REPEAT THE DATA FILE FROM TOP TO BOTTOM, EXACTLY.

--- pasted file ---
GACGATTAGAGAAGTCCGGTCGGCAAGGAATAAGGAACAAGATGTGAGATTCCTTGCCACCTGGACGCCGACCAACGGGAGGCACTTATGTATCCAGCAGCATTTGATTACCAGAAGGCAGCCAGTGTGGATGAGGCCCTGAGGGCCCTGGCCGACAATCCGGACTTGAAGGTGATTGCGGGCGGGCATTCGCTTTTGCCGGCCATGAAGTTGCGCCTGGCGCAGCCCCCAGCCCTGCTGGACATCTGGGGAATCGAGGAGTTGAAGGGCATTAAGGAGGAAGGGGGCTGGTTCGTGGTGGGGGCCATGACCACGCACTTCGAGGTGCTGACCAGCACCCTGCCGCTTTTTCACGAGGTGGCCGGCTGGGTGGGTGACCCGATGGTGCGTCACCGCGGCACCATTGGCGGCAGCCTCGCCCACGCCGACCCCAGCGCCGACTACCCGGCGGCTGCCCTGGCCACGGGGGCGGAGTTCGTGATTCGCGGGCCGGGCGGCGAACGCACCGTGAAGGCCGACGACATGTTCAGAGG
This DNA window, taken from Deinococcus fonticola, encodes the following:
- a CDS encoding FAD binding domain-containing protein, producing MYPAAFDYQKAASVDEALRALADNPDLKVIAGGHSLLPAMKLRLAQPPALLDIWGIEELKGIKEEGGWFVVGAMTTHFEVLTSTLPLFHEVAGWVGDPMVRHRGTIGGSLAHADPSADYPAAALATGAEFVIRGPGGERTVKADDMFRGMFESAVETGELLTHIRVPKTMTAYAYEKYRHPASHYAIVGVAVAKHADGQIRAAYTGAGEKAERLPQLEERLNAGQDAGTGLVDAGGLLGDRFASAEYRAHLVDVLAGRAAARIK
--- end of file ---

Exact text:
GACGATTAGAGAAGTCCGGTCGGCAAGGAATAAGGAACAAGATGTGAGATTCCTTGCCACCTGGACGCCGACCAACGGGAGGCACTTATGTATCCAGCAGCATTTGATTACCAGAAGGCAGCCAGTGTGGATGAGGCCCTGAGGGCCCTGGCCGACAATCCGGACTTGAAGGTGATTGCGGGCGGGCATTCGCTTTTGCCGGCCATGAAGTTGCGCCTGGCGCAGCCCCCAGCCCTGCTGGACATCTGGGGAATCGAGGAGTTGAAGGGCATTAAGGAGGAAGGGGGCTGGTTCGTGGTGGGGGCCATGACCACGCACTTCGAGGTGCTGACCAGCACCCTGCCGCTTTTTCACGAGGTGGCCGGCTGGGTGGGTGACCCGATGGTGCGTCACCGCGGCACCATTGGCGGCAGCCTCGCCCACGCCGACCCCAGCGCCGACTACCCGGCGGCTGCCCTGGCCACGGGGGCGGAGTTCGTGATTCGCGGGCCGGGCGGCGAACGCACCGTGAAGGCCGACGACATGTTCAGAGG
This DNA window, taken from Deinococcus fonticola, encodes the following:
- a CDS encoding FAD binding domain-containing protein, producing MYPAAFDYQKAASVDEALRALADNPDLKVIAGGHSLLPAMKLRLAQPPALLDIWGIEELKGIKEEGGWFVVGAMTTHFEVLTSTLPLFHEVAGWVGDPMVRHRGTIGGSLAHADPSADYPAAALATGAEFVIRGPGGERTVKADDMFRGMFESAVETGELLTHIRVPKTMTAYAYEKYRHPASHYAIVGVAVAKHADGQIRAAYTGAGEKAERLPQLEERLNAGQDAGTGLVDAGGLLGDRFASAEYRAHLVDVLAGRAAARIK